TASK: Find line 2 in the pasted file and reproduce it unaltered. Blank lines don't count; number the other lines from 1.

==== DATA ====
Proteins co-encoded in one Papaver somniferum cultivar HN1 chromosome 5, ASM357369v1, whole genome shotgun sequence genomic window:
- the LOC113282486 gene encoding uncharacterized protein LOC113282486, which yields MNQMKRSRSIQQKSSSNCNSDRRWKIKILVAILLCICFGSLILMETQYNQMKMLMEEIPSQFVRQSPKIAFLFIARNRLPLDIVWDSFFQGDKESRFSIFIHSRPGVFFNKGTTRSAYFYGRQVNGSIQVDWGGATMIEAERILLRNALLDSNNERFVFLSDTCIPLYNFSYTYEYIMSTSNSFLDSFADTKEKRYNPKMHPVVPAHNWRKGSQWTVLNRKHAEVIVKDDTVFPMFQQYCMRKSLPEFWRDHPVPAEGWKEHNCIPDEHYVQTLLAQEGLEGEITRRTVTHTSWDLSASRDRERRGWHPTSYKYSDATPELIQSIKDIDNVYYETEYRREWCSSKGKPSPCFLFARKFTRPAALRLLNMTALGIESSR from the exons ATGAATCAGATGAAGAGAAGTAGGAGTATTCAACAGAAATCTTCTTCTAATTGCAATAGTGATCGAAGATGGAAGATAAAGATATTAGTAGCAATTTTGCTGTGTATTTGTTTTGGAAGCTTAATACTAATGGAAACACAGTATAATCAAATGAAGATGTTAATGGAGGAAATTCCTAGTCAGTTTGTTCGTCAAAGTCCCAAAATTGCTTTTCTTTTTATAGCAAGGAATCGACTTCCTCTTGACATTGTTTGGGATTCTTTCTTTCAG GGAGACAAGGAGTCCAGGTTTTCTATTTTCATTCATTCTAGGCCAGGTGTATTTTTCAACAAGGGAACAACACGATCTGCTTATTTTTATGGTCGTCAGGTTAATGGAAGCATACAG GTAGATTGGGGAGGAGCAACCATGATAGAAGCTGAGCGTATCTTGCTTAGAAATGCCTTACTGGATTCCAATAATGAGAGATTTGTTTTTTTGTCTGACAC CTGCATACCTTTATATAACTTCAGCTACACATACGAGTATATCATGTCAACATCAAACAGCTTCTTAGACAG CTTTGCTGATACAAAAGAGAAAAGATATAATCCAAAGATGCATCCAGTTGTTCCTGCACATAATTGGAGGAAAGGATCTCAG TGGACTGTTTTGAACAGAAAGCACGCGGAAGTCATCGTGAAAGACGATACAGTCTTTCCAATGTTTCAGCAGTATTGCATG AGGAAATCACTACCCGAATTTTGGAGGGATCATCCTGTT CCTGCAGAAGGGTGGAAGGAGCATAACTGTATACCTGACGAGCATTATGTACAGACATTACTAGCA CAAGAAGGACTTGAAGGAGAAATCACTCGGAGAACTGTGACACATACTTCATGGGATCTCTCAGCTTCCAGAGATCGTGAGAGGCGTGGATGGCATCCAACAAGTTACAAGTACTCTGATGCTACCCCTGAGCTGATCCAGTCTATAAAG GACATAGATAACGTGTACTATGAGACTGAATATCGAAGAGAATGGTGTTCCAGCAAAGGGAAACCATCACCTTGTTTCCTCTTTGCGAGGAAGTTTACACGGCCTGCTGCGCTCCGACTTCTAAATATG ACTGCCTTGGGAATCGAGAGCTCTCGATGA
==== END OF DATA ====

- the LOC113282486 gene encoding uncharacterized protein LOC113282486, which yields MNQMKRSRSIQQKSSSNCNSDRRWKIKILVAILLCICFGSLILMETQYNQMKMLMEEIPSQFVRQSPKIAFLFIARNRLPLDIVWDSFFQGDKESRFSIFIHSRPGVFFNKGTTRSAYFYGRQVNGSIQVDWGGATMIEAERILLRNALLDSNNERFVFLSDTCIPLYNFSYTYEYIMSTSNSFLDSFADTKEKRYNPKMHPVVPAHNWRKGSQWTVLNRKHAEVIVKDDTVFPMFQQYCMRKSLPEFWRDHPVPAEGWKEHNCIPDEHYVQTLLAQEGLEGEITRRTVTHTSWDLSASRDRERRGWHPTSYKYSDATPELIQSIKDIDNVYYETEYRREWCSSKGKPSPCFLFARKFTRPAALRLLNMTALGIESSR from the exons ATGAATCAGATGAAGAGAAGTAGGAGTATTCAACAGAAATCTTCTTCTAATTGCAATAGTGATCGAAGATGGAAGATAAAGATATTAGTAGCAATTTTGCTGTGTATTTGTTTTGGAAGCTTAATACTAATGGAAACACAGTATAATCAAATGAAGATGTTAATGGAGGAAATTCCTAGTCAGTTTGTTCGTCAAAGTCCCAAAATTGCTTTTCTTTTTATAGCAAGGAATCGACTTCCTCTTGACATTGTTTGGGATTCTTTCTTTCAG GGAGACAAGGAGTCCAGGTTTTCTATTTTCATTCATTCTAGGCCAGGTGTATTTTTCAACAAGGGAACAACACGATCTGCTTATTTTTATGGTCGTCAGGTTAATGGAAGCATACAG GTAGATTGGGGAGGAGCAACCATGATAGAAGCTGAGCGTATCTTGCTTAGAAATGCCTTACTGGATTCCAATAATGAGAGATTTGTTTTTTTGTCTGACAC CTGCATACCTTTATATAACTTCAGCTACACATACGAGTATATCATGTCAACATCAAACAGCTTCTTAGACAG CTTTGCTGATACAAAAGAGAAAAGATATAATCCAAAGATGCATCCAGTTGTTCCTGCACATAATTGGAGGAAAGGATCTCAG TGGACTGTTTTGAACAGAAAGCACGCGGAAGTCATCGTGAAAGACGATACAGTCTTTCCAATGTTTCAGCAGTATTGCATG AGGAAATCACTACCCGAATTTTGGAGGGATCATCCTGTT CCTGCAGAAGGGTGGAAGGAGCATAACTGTATACCTGACGAGCATTATGTACAGACATTACTAGCA CAAGAAGGACTTGAAGGAGAAATCACTCGGAGAACTGTGACACATACTTCATGGGATCTCTCAGCTTCCAGAGATCGTGAGAGGCGTGGATGGCATCCAACAAGTTACAAGTACTCTGATGCTACCCCTGAGCTGATCCAGTCTATAAAG GACATAGATAACGTGTACTATGAGACTGAATATCGAAGAGAATGGTGTTCCAGCAAAGGGAAACCATCACCTTGTTTCCTCTTTGCGAGGAAGTTTACACGGCCTGCTGCGCTCCGACTTCTAAATATG ACTGCCTTGGGAATCGAGAGCTCTCGATGA